After two years of raising his “beloved daughter”, 27-year-old Phillipus Amunyela found out the baby girl he so fondly loved and took care of was not his biological child.
“It was very painful. I had bonded with the child and introduced her to my family and everybody at home loved her,” said Amunyela as he reflected on that painful moment of discovery. Amunyela said people stared at him strangely when news of his misfortune started spreading.
A government employee and second-year journalism student, Amunyela said his supposed daughter was born in 2011. The baby was born prematurely at only five months. This, he explained, meant that the baby’s mother slept with him while she was four months pregnant, although he did not realise that she was already expecting.
Nevertheless, the young man named his daughter, as the Aawambo culture dictates. He also supported the child financially and in every way possible, just as any responsible father would, even though he broke up with the child’s mother when the baby was just two months old.
He says that the reason for breaking up with the child’s mother was because she had an affair with another man. When the baby was seven months old, the woman’s family told him to come get the child as it was ploughing season in the north. Since then he lived with his daughter in Windhoek.
Amunyela then started a new relationship with a nurse who encouraged him to do a paternity test after he told her that the baby was born at five months, even though she didn’t appear premature.
“I went back to her (the baby’s mother) and lied that I did a paternity test and she confessed that I wasn’t the father,” a disappointed Amunyela recalls. “It was the greatest disappointment of my life. It was painful. I kept it to myself for a week until I spoke out,” said Amunyela.
He said the mother told him that the biological father of the baby didn’t know it was his. Amunyela added that the mother had asked him not to tell the real father about the baby. From there onwards the two families met to discuss the matter, but Amunyela said the maternal grandmother maintained he was the father, while her own daughter had said he was not the father.
“We decided to go for a test, but the results were delayed and we were given a different date to return to court for the results. My uncle and I went to court, but she never showed up. We got the result and it showed that I am not the father of the child.”
Regardless of what he went through: “Until today, I love the child. If I could adopt her, I will,” he said, revealing that the child still uses his surname. However, he said the woman disrespected him and his family.
“I didn’t sue or hurt their daughter and they never apologised. I spent money on her, on medical aid and study policies,” said Amunyela, who has sinced moved on with his life and has another newborn baby. He said a simple “sorry” from the woman to his family would do.
After the painful incident he came up with a motivational brand, called NamLegend, to encourage him and others going through difficulties. He believes each person is a legend in their own way.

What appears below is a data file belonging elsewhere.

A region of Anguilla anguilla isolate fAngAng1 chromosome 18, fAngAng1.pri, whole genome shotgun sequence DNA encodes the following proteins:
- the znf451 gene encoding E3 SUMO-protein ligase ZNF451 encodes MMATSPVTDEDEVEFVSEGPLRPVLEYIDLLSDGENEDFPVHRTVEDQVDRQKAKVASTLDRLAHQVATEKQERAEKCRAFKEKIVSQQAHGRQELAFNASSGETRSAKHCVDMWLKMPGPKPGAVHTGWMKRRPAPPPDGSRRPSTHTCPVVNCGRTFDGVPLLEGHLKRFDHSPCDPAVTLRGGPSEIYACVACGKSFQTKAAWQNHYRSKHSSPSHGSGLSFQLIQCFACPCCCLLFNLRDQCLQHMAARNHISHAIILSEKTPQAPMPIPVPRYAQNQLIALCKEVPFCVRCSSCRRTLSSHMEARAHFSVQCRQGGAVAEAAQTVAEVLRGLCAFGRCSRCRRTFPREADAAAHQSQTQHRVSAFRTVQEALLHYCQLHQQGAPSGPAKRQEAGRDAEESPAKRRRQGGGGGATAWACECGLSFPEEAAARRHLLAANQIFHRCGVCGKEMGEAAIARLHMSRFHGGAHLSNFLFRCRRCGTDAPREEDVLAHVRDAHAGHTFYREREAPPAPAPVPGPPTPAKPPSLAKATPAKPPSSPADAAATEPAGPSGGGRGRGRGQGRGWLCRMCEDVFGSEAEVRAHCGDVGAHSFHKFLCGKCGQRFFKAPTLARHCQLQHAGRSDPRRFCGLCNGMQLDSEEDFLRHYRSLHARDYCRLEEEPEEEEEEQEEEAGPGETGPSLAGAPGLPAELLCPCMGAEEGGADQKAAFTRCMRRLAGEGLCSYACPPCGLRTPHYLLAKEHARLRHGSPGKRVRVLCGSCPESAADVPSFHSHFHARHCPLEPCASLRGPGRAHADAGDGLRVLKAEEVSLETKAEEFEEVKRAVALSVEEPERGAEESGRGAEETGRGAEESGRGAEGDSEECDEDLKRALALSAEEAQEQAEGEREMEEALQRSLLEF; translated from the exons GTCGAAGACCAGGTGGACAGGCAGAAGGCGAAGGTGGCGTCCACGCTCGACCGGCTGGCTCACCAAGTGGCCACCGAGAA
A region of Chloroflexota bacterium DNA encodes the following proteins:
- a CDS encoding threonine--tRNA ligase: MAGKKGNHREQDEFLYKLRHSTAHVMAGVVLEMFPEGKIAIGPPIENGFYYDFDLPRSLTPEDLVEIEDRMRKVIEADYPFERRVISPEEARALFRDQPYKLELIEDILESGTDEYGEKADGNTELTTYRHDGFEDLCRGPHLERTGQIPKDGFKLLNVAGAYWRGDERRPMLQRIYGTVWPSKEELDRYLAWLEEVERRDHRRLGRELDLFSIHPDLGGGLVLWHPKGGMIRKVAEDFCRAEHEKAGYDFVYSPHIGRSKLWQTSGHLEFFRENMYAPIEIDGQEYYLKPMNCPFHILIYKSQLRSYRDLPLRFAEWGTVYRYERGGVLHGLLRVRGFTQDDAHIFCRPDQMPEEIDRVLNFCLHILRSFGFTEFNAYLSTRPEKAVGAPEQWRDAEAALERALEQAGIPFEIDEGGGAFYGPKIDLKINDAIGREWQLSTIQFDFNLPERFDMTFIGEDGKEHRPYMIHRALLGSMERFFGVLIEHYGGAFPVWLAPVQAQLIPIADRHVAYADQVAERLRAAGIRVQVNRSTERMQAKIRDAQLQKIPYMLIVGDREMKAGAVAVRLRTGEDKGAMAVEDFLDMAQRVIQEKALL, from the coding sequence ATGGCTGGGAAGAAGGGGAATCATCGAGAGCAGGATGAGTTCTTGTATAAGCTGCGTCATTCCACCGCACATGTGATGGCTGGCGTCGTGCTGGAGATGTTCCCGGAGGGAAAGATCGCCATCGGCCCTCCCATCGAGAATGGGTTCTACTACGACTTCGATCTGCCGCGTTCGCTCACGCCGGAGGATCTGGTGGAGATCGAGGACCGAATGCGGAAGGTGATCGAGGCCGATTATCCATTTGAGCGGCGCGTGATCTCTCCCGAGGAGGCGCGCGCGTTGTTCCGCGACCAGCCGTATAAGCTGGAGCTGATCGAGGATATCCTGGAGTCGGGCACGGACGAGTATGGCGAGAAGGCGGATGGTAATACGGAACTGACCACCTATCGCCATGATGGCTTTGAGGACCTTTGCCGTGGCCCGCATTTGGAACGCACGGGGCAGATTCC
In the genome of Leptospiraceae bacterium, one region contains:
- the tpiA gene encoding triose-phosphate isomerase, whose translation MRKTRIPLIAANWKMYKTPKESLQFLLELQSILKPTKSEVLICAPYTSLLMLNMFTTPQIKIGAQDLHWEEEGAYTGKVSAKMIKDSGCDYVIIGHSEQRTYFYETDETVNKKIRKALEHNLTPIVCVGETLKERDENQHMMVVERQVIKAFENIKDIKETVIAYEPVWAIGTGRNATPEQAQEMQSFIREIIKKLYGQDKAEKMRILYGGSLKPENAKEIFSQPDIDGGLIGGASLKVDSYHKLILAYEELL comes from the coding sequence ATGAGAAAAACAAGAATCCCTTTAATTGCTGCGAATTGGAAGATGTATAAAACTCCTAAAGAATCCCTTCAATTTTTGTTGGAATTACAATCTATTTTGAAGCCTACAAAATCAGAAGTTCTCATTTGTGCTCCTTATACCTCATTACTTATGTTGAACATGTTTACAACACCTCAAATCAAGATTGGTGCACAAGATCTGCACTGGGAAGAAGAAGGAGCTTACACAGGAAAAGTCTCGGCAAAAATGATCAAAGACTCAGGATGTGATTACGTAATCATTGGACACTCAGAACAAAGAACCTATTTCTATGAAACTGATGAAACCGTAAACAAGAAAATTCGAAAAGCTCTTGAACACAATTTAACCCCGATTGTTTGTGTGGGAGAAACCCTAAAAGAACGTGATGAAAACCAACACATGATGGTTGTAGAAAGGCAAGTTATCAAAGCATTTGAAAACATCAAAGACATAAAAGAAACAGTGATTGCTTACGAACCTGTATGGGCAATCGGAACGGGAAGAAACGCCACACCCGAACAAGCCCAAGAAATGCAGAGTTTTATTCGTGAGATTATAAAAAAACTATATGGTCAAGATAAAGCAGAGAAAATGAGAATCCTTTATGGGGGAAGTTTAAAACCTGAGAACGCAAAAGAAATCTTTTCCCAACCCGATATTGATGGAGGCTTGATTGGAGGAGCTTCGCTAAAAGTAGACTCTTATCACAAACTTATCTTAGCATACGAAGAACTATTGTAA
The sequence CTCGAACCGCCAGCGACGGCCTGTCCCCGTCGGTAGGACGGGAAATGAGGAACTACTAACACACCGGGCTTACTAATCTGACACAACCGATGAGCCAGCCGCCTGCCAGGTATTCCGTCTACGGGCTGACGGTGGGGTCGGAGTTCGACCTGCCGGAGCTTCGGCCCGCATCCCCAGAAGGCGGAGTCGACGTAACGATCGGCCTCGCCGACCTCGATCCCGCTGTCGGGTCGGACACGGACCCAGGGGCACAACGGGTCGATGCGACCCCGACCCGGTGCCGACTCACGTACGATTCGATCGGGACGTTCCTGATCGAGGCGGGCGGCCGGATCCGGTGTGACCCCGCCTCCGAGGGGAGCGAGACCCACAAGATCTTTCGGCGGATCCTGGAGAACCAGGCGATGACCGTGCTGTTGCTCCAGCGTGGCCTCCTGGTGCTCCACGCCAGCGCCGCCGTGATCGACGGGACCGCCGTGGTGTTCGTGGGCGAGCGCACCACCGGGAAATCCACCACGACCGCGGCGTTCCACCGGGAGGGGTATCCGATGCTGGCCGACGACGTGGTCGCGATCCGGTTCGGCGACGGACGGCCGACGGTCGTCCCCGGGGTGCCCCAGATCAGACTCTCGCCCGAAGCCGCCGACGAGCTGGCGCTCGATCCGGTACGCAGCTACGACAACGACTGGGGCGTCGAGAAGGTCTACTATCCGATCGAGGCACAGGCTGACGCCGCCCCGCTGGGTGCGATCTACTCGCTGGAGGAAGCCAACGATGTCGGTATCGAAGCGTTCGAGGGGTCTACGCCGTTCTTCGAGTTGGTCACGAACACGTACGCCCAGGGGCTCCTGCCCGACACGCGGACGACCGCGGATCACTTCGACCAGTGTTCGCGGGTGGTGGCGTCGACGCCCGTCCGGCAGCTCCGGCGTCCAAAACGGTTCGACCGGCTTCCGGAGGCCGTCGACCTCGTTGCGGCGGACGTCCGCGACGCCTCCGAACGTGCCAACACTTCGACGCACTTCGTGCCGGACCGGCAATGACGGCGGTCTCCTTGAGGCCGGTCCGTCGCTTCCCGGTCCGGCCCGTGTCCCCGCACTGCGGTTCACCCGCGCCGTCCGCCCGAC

False claims of paternity are a widespread social problem. Another man contacted by New Era declined to share his story, saying the situation created a lot of complications for him and the child and he wants at all costs to distance himself from the woman who lied to him.
In September the Minister of Justice Albert Kawana revealed shocking statistics that nearly 40% of paternity tests done nationwide for child maintenance purposes revealed that those men petitioned for maintenance payments were not actually the biological fathers of the children involved. Kawana also called for the prosecution of women who “purposefully, with malice aforethought, make false paternity accusations”.
Windhoek psychologist, Dr Joab Mudzanapabwe, explained that some mothers lie about paternity, because they might not be certain who the father is, as she might have had multiple sexual partners.
“If the father argues that the dates don’t tally, then the mother hip-hops and goes to the next one. If he was in love, or a responsible man then he will accept paternity.”
Mudzanapabwe explained that the mother might also give the child to another man, because she feels anger towards the real father. “Some relationships end on a bad note and the mother might not want the child to associate with the real father.”
He said a mother might also do this because the child would be better off with a man of a certain calibre, who has good financial and social standing or good behaviour. He further said some women may do it because they suffer from a mental condition, but that is more rare.
Asked who is mostly hurt in such situations, he replied that the father and child are mostly hurt. “People bond to children because they stay, love and protect them. Parenthood is not biological, but a caring process. You can be a father, but not a parent,” he said.
The psychologist added that the one who knows the paternity (mother) is least likely to be hurt, as she knew what she was doing all along.
He said in such cases there is a lot of emotional upheaval and anger towards the mother when the truth is revealed and that is why there are sometimes extreme reactions, such as when a father kills a child or the mother.
As for the child, especially when they are teenagers, he said they tend to suffer from a identity crisis, lack of self-confidence, internal conflict and may become aggressive and depressed. People going through such events should seek psychological help, as it creates, shock, confusion and anger. “They need someone to help them deal with the reality,” he said.